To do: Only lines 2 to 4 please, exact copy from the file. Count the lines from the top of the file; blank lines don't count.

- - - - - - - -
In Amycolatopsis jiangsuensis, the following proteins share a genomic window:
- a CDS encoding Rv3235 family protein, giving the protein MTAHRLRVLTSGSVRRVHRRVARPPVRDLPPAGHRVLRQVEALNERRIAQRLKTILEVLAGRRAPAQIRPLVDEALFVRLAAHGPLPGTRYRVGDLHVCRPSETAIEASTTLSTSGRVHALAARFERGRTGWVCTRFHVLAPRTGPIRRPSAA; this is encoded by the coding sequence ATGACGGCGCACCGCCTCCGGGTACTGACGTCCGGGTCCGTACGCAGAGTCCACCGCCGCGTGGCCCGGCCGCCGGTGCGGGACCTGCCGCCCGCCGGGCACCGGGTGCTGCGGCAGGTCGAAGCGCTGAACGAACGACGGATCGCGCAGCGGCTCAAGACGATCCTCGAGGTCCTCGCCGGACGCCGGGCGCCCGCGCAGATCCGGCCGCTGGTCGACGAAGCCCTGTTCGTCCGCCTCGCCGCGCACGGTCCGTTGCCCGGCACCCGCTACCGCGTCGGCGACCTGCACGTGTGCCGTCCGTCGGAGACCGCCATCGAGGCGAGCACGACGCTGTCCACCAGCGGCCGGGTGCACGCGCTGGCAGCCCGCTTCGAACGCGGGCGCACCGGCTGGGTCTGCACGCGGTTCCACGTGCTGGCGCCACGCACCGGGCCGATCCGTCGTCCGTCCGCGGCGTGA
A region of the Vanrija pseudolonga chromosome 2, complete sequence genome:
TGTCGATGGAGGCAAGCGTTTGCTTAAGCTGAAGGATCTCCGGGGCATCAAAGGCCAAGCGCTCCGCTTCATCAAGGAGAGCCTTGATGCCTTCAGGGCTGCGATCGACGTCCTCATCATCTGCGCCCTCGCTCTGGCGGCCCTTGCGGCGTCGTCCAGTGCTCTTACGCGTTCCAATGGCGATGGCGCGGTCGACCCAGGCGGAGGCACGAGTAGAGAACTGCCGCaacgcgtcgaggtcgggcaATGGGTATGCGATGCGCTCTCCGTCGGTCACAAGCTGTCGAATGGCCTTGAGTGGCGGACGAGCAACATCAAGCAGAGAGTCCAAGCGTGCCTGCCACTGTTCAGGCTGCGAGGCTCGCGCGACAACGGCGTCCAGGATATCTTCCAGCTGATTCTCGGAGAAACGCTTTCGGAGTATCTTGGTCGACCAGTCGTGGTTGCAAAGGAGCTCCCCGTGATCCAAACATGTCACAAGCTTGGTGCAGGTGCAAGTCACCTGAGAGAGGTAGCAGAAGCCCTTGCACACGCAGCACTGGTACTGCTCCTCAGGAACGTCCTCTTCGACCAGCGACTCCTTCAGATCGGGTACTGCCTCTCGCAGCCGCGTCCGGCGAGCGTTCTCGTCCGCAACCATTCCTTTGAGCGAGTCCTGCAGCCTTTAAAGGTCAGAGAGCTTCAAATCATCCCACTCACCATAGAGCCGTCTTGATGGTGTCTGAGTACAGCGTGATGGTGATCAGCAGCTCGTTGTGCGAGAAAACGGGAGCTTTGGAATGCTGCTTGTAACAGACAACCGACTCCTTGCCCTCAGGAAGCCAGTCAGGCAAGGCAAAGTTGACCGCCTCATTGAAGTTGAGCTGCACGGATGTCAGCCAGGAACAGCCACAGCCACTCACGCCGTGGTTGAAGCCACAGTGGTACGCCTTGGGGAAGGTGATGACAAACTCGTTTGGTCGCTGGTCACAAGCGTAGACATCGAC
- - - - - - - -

- a CDS encoding Rv3235 family protein, giving the protein MTAHRLRVLTSGSVRRVHRRVARPPVRDLPPAGHRVLRQVEALNERRIAQRLKTILEVLAGRRAPAQIRPLVDEALFVRLAAHGPLPGTRYRVGDLHVCRPSETAIEASTTLSTSGRVHALAARFERGRTGWVCTRFHVLAPRTGPIRRPSAA; this is encoded by the coding sequence ATGACGGCGCACCGCCTCCGGGTACTGACGTCCGGGTCCGTACGCAGAGTCCACCGCCGCGTGGCCCGGCCGCCGGTGCGGGACCTGCCGCCCGCCGGGCACCGGGTGCTGCGGCAGGTCGAAGCGCTGAACGAACGACGGATCGCGCAGCGGCTCAAGACGATCCTCGAGGTCCTCGCCGGACGCCGGGCGCCCGCGCAGATCCGGCCGCTGGTCGACGAAGCCCTGTTCGTCCGCCTCGCCGCGCACGGTCCGTTGCCCGGCACCCGCTACCGCGTCGGCGACCTGCACGTGTGCCGTCCGTCGGAGACCGCCATCGAGGCGAGCACGACGCTGTCCACCAGCGGCCGGGTGCACGCGCTGGCAGCCCGCTTCGAACGCGGGCGCACCGGCTGGGTCTGCACGCGGTTCCACGTGCTGGCGCCACGCACCGGGCCGATCCGTCGTCCGTCCGCGGCGTGA
A region of the Vanrija pseudolonga chromosome 2, complete sequence genome:
TGTCGATGGAGGCAAGCGTTTGCTTAAGCTGAAGGATCTCCGGGGCATCAAAGGCCAAGCGCTCCGCTTCATCAAGGAGAGCCTTGATGCCTTCAGGGCTGCGATCGACGTCCTCATCATCTGCGCCCTCGCTCTGGCGGCCCTTGCGGCGTCGTCCAGTGCTCTTACGCGTTCCAATGGCGATGGCGCGGTCGACCCAGGCGGAGGCACGAGTAGAGAACTGCCGCaacgcgtcgaggtcgggcaATGGGTATGCGATGCGCTCTCCGTCGGTCACAAGCTGTCGAATGGCCTTGAGTGGCGGACGAGCAACATCAAGCAGAGAGTCCAAGCGTGCCTGCCACTGTTCAGGCTGCGAGGCTCGCGCGACAACGGCGTCCAGGATATCTTCCAGCTGATTCTCGGAGAAACGCTTTCGGAGTATCTTGGTCGACCAGTCGTGGTTGCAAAGGAGCTCCCCGTGATCCAAACATGTCACAAGCTTGGTGCAGGTGCAAGTCACCTGAGAGAGGTAGCAGAAGCCCTTGCACACGCAGCACTGGTACTGCTCCTCAGGAACGTCCTCTTCGACCAGCGACTCCTTCAGATCGGGTACTGCCTCTCGCAGCCGCGTCCGGCGAGCGTTCTCGTCCGCAACCATTCCTTTGAGCGAGTCCTGCAGCCTTTAAAGGTCAGAGAGCTTCAAATCATCCCACTCACCATAGAGCCGTCTTGATGGTGTCTGAGTACAGCGTGATGGTGATCAGCAGCTCGTTGTGCGAGAAAACGGGAGCTTTGGAATGCTGCTTGTAACAGACAACCGACTCCTTGCCCTCAGGAAGCCAGTCAGGCAAGGCAAAGTTGACCGCCTCATTGAAGTTGAGCTGCACGGATGTCAGCCAGGAACAGCCACAGCCACTCACGCCGTGGTTGAAGCCACAGTGGTACGCCTTGGGGAAGGTGATGACAAACTCGTTTGGTCGCTGGTCACAAGCGTAGACATCGAC